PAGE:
Evdokia talks about the town of Tarakanitsa, and how she was evacuated with her family and the whole town was burnt down and erased from the map. She told the team about how all the men and some of the women were brought into the forest and shot. As she speaks, I shut down completely and focus only on her eyes. As she speaks she looks at me, I don’t know if she knows or not that I do not understand a word she is saying, that I will understand only after the interview has ended and I will start asking thousands of questions to my team leader. She moves her hands and points to different directions. As a photographer, words can be distracting, so I focus only on her expressions, looking for a glimpse of her past coming back to her. She was only 13 when all of this happened, did she manage to find beauty at the time? Despite everything? Her father and brother were killed at the front. The question pops in my head: at 88, after everything she’s been through, what is her concept of beauty?
Days after, we go looking for the place of execution and mass grave mentioned by Evdokia and of course the disappeared town of Tarakanitza. When we arrive, they tell us it is about 2km inside the woods and that we should go only as few members of the team as possible because of the snakes and mud, so it’s going to be complicated for our guide to keep track of all of us.
They give us boots that reach up to our knees and we go, but beforehand, we cover ourselves completely with mosquito repellent and put as many layers of clothing as possible, even on our faces, to protect us. Leaving only the eyes uncovered, I wear sunglasses even then. Mosquitoes are already flying around and biting us and we haven’t had set foot in the woods, I can only imagine how it is going to be inside.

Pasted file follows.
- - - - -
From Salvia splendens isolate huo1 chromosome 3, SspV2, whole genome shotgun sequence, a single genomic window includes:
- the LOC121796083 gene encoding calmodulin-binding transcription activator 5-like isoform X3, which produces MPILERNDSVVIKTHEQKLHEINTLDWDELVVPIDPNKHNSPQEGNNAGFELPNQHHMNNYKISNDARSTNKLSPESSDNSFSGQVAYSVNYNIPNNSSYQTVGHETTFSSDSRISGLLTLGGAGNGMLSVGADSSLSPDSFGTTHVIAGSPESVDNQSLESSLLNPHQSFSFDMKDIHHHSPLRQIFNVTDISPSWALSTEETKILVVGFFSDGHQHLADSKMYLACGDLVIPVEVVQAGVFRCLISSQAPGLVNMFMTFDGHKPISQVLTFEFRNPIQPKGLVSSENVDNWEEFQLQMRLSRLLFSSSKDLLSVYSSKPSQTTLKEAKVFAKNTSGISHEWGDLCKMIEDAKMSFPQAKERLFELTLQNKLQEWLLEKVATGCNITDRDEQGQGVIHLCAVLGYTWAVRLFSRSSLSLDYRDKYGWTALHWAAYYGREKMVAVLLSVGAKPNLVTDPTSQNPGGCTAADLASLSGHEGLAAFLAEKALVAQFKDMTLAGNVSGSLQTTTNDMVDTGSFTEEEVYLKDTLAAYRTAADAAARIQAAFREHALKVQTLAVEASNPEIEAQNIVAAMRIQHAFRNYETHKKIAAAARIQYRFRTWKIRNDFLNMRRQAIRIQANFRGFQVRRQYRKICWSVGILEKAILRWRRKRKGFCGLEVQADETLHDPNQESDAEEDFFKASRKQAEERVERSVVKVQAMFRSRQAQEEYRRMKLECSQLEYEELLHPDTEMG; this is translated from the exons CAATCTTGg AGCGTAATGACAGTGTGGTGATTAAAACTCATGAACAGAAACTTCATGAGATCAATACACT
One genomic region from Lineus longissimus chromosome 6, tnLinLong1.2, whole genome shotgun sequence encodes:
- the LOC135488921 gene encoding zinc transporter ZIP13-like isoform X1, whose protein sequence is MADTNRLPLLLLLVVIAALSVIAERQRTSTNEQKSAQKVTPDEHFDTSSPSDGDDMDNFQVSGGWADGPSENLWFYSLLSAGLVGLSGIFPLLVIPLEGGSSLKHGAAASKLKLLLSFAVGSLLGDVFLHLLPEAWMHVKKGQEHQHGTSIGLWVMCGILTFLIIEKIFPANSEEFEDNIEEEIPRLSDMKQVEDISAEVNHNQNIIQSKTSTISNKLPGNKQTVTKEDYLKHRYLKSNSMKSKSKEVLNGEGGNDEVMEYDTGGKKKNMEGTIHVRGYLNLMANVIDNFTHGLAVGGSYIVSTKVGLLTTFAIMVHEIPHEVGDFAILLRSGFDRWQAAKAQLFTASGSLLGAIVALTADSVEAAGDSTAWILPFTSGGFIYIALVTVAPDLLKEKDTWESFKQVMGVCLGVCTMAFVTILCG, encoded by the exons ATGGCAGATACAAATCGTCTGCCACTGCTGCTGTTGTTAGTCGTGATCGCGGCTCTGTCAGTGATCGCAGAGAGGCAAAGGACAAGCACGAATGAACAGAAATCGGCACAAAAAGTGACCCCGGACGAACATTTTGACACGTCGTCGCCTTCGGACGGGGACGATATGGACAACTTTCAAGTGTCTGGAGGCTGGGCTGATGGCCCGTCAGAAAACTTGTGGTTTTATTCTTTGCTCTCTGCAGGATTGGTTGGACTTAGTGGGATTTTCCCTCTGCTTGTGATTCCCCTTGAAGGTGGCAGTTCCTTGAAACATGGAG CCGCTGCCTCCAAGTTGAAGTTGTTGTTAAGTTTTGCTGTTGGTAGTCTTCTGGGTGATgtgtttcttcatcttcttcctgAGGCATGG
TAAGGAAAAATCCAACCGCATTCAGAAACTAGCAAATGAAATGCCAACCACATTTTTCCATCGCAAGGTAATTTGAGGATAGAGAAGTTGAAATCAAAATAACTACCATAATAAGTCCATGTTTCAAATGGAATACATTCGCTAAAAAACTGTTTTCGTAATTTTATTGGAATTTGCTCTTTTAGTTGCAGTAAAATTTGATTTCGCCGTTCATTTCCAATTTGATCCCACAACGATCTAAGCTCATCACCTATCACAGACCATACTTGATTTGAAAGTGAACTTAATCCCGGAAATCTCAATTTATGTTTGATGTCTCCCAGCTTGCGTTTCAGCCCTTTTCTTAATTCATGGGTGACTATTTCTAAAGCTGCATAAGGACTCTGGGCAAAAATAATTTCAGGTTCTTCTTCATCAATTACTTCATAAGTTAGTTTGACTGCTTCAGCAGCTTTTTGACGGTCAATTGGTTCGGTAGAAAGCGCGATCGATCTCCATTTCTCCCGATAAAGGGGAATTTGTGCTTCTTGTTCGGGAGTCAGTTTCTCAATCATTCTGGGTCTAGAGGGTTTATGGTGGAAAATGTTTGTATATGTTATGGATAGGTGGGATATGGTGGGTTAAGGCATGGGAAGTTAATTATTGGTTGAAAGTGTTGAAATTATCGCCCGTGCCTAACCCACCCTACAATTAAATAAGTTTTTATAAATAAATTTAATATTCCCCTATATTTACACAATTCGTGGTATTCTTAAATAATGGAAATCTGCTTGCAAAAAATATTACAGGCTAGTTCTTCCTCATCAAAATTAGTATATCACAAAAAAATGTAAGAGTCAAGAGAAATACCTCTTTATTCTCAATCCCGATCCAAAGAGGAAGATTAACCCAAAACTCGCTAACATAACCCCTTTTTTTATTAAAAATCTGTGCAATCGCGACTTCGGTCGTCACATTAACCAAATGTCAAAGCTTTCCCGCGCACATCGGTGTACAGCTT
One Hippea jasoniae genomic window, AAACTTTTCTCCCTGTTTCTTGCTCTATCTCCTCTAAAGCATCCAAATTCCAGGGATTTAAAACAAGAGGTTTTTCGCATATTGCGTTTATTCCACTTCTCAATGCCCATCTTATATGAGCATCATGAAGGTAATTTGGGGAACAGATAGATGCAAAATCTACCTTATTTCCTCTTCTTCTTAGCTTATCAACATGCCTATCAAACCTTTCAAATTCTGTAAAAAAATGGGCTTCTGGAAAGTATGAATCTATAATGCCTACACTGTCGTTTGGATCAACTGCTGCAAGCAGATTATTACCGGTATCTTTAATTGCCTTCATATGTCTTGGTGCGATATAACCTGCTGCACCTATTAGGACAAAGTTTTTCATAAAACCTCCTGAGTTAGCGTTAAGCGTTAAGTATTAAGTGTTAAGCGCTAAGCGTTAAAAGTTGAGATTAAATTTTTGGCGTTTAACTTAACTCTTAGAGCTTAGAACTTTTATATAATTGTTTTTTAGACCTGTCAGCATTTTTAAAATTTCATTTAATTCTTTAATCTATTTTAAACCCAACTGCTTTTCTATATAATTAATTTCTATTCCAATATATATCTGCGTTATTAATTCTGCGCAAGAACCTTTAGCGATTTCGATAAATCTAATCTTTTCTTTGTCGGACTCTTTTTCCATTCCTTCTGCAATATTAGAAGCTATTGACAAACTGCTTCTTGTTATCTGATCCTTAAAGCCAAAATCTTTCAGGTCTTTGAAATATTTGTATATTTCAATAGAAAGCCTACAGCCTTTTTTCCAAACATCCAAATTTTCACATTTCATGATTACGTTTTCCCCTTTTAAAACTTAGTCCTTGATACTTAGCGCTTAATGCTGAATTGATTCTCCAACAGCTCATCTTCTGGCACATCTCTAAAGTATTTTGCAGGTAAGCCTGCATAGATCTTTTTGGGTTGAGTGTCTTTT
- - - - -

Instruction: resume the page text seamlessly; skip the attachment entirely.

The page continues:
Everyone is looking at us as we were getting into some “I don’t know-what-kind-of-danger type of situation” that I’m not aware of. Wishing us good luck like we are not coming back, Hanna, one of the translators, is covering her mouth, looking at us with an expression I can only interpret as feeling bad for us. I’m like, “We’ll be back in no time, come on!” I’ve been in situations like this before, getting wet, walking a lot, looking for mass graves and Jewish cemeteries. So, why should this one be any different? It’s not going to be so hard!!!… I was wrong.
We enter the property of the family that knows how to get to the cemetery from that point. Boots and all we depart. Andrei, one of our drivers, gives me a reassuring wink as if he’s telling me, “Everything is gonna be alright, you got this.” We pass by some goats and on to a bridge that wiggles too much, especially if someone else is walking at the same time as you. ”Don’t fall Cristian,” I think to myself, “We are just beginning.” As we pass over the bridge, you feel like you’re going into the unknown, you see grass that reaches your waist and lots and lots of trees. I see a river on my left but the color is sort of red, Why? A branch almost hits me and brings me back to reality. You have to watch every step you take, following the person in front of you. I don’t know where we are or where we’re going. I left my cell phone with Dario just in case it started raining, now I really regret it, if I get lost I don’t know what I am going to do.